About Maya Lester QC

Maya Lester QC has a wide ranging practice in public law, European law, competition law, international law, human rights & civil liberties. She has a particular expertise in sanctions. As the most recent (2016) Chambers & Partners directory put it, she "owns the world of sanctions". She spent 2011-12 in New York at Columbia Law School lecturing and writing on sanctions. She represents and advises hundreds of companies and individuals before the European and English courts and has acted in most of the leading cases, including Kadi, Tay Za, Central Bank of Iran, NITC and IRISL.

Revised US Bill on Russia, Iran & DPRK sanctions now agreed

US Republicans and Democrats have reached agreement the Countering Iran’s Destabilising Activities Bill that allows new US sanctions on Russia, Iran and North Korea.

We reported in June that the US Senate had voted overwhelmingly in favour of the Bill, that it had been held up in the House of Representatives, and that the Senate had been sent a revised version. The new agreed version adds North Korea sanctions to the package. It requires the President to submit to Congress a report on proposed actions that would “significantly alter” US foreign policy in connection with Russia, including easing sanctions. Congress would have at least 30 days to hold hearings and then vote to uphold or reject the President’s proposed changes.  The House will vote on the Bill on Tuesday this week.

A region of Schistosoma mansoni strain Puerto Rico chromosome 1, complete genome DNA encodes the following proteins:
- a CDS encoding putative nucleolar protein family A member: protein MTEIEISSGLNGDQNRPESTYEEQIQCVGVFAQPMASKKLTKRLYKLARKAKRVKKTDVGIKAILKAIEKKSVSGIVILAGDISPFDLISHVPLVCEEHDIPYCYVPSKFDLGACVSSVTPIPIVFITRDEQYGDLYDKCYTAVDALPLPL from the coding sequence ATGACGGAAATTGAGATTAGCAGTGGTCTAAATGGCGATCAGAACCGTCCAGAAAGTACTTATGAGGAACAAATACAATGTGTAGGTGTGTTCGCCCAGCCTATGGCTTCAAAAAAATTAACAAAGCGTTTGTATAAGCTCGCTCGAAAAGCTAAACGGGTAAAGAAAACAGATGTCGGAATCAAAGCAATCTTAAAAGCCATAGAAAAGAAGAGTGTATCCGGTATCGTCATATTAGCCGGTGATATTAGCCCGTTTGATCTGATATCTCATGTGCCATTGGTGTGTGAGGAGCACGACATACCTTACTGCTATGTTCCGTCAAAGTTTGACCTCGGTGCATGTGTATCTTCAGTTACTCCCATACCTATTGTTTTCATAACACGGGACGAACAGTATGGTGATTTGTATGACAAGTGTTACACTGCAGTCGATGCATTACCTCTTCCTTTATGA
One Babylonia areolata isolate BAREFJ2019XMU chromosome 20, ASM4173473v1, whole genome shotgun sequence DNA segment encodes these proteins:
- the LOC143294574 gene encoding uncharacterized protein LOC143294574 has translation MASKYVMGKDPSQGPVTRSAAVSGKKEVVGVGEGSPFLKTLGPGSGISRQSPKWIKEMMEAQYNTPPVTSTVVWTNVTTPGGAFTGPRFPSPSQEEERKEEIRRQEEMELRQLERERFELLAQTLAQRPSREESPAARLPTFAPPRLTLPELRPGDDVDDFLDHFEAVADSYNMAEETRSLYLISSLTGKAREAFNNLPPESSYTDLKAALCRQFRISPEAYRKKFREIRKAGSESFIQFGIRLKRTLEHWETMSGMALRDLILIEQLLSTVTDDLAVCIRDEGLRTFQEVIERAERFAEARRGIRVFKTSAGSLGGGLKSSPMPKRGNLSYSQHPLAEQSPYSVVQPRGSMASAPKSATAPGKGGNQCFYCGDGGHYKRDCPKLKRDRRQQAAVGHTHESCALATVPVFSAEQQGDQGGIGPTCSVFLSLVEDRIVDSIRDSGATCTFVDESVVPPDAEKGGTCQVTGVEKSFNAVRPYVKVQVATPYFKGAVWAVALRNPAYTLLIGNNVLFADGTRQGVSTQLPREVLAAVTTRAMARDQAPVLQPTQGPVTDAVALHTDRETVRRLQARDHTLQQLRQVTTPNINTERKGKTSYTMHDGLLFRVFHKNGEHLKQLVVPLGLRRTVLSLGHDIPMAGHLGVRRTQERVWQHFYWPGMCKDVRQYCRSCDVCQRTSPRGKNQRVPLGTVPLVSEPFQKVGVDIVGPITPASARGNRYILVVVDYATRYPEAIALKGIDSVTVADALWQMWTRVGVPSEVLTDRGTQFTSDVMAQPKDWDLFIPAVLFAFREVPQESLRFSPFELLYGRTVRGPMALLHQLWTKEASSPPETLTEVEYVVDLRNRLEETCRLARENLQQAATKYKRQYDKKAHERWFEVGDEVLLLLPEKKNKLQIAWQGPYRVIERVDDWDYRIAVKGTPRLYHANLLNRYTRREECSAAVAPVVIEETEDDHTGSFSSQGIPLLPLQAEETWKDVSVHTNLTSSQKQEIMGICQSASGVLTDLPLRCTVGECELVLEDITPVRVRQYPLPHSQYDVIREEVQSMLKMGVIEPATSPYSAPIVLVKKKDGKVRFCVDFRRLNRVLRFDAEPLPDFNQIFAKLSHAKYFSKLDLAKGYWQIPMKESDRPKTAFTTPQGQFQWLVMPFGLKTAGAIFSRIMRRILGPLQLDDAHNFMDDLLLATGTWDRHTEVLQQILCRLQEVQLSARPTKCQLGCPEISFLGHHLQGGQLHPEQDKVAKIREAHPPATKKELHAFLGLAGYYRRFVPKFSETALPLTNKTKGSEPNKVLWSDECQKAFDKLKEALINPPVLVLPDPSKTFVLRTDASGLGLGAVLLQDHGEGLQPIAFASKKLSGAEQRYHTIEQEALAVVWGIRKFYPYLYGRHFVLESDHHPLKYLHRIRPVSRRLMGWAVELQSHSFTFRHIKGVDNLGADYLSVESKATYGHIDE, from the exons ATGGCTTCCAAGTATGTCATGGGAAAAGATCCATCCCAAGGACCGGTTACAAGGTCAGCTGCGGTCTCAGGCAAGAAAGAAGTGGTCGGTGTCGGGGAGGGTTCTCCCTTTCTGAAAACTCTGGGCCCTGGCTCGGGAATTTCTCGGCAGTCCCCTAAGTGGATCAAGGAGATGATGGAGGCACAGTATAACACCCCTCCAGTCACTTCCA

EU updates DPRK, Libya, and DRC sanctions

DPRK

The EU has amended the entries for 3 entities subject to its sanctions on DPRK, namely Namchongang Trading Corporation, Green Pine Associated Corporation, and Strategic Rocket Force of the Korean People’s Army.  It has also deleted the entries for Pak To-Chun, Paek Se-bong, and Strategic Rocket forces from its annexes containing autonomous EU listings, because they are now listed by the UN since June (see previous blog).

See Commission Implementing Regulation 2017/1330 amending Council Regulation 329/2007 and Council Decision (CFSP) 2017/1339 amending Council Decision (CFSP) 2016/849. The UK’s notice is here.

Libya

As foreshadowed earlier this week here, the EU has introduced new restrictions on exports to Libya, relating to certain goods which may be used for human smuggling and trafficking. The list of goods is in Annex VII of Regulation 2016/44 as amended. The EU has also continued its sanctions against all currently listed persons (see notice here). Regulation 2017/1325 amending Regulation 2016/44 and Decision 2017/1338 amending Decision 2015/1333.